Supply & Demand

Inflation Is Not Biden’s Fault

Customer at a Walmart store in Chicago, Ill., in 2011. (Jim Young/Reuters)
Deficit spending alone does not increase inflation.

President Biden’s policies, actual and aspired, have and will impose many harms on American citizens. Inflation is harmful too, but most of the blame for that lies elsewhere.

President Biden’s agenda includes historically large amounts of redistribution from workers to those out of work and to members of politically connected organizations from those out of favor. Such policies reduce work, investment, productivity, and ultimately our living standards.

Controlling inflation is largely the responsibility of the Federal Reserve, which is legally independent of both the president and Congress. Inflation is, by definition, the rate of decline of the value of a dollar — a “Federal Reserve Note” as it says above George Washington’s portrait. The value of a dollar is determined by the supply and demand for those notes relative to the goods and services produced in the economy.

The “blame Biden” faction says that his policies have created shortages of many goods and services (I agree), which supposedly increases their prices relative to Federal Reserve Notes. But the policies also increase their prices relative to the goods and services where policy is not creating shortages. It’s a mistake to focus just on the goods in short supply, when all consumer goods and services count in the Consumer Price Index (CPI), and it is ultimately up to the Federal Reserve whether the notes in circulation grow more or less than the supply of consumer goods and services.

As a legal matter, Biden and Congress are not creating new Federal Reserve Notes to pay for their new and expanded government programs. But the blame-Biden faction argues that Biden’s policies are, and will be, encouraging the Federal Reserve to create new notes. At least part of their story is correct: The monetary base in June 2021 was 20 percent greater than it was a year earlier. But that might have been true even if Trump had remained president.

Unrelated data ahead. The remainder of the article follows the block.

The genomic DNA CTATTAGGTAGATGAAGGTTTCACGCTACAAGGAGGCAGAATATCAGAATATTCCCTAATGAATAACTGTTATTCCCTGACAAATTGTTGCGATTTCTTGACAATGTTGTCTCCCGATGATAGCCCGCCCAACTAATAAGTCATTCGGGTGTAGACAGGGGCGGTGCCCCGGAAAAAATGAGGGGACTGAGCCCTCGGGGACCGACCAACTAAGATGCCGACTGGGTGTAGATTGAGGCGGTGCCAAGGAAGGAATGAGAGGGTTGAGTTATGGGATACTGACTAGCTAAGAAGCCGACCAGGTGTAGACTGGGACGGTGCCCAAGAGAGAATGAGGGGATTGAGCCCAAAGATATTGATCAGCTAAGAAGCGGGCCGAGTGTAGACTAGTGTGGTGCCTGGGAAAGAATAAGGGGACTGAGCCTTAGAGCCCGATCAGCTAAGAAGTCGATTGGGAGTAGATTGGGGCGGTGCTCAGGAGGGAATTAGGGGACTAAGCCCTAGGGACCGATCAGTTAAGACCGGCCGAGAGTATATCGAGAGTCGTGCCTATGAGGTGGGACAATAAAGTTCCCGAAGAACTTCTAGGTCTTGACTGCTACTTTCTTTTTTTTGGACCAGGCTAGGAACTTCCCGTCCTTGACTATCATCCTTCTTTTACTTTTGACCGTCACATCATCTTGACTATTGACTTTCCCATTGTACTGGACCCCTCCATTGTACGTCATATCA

Economic history includes a great many instances when high federal spending coincided with low inflation. In a study titled “Inflation and the Size of Government,” the late Song Han (a senior economist at the Federal Reserve Board) and I looked across 80 countries during the postwar period together with very long histories of the U.S. and U.K. We found little relation between inflation and nonmilitary government spending, which largely reflects the creation and expansion of government transfer programs.

As shown in the chart below from the Han-Mulligan article, inflation was high around major wars when governments spent a lot on military programs. (0.05 means 5 percent annual inflation, 0.1 means 10 percent, etc.)

Source: Han and Mulligan, 2008


U.S. annual inflation spiked at more than 20 percent during its Civil War and about 10 percent during World War II, both of which were major wars from a U.S. perspective. During both wars, the elevated inflation persisted for two or three years, so that the cumulative increase in the price level was more than 40 percent in the Civil War and approaching 20 percent in WWII. Inflation also spiked around the Korean and Vietnam wars, which were comparatively small in terms of U.S. casualties and fiscal expense. U.K. inflation shows similar correlations with that country’s military activity.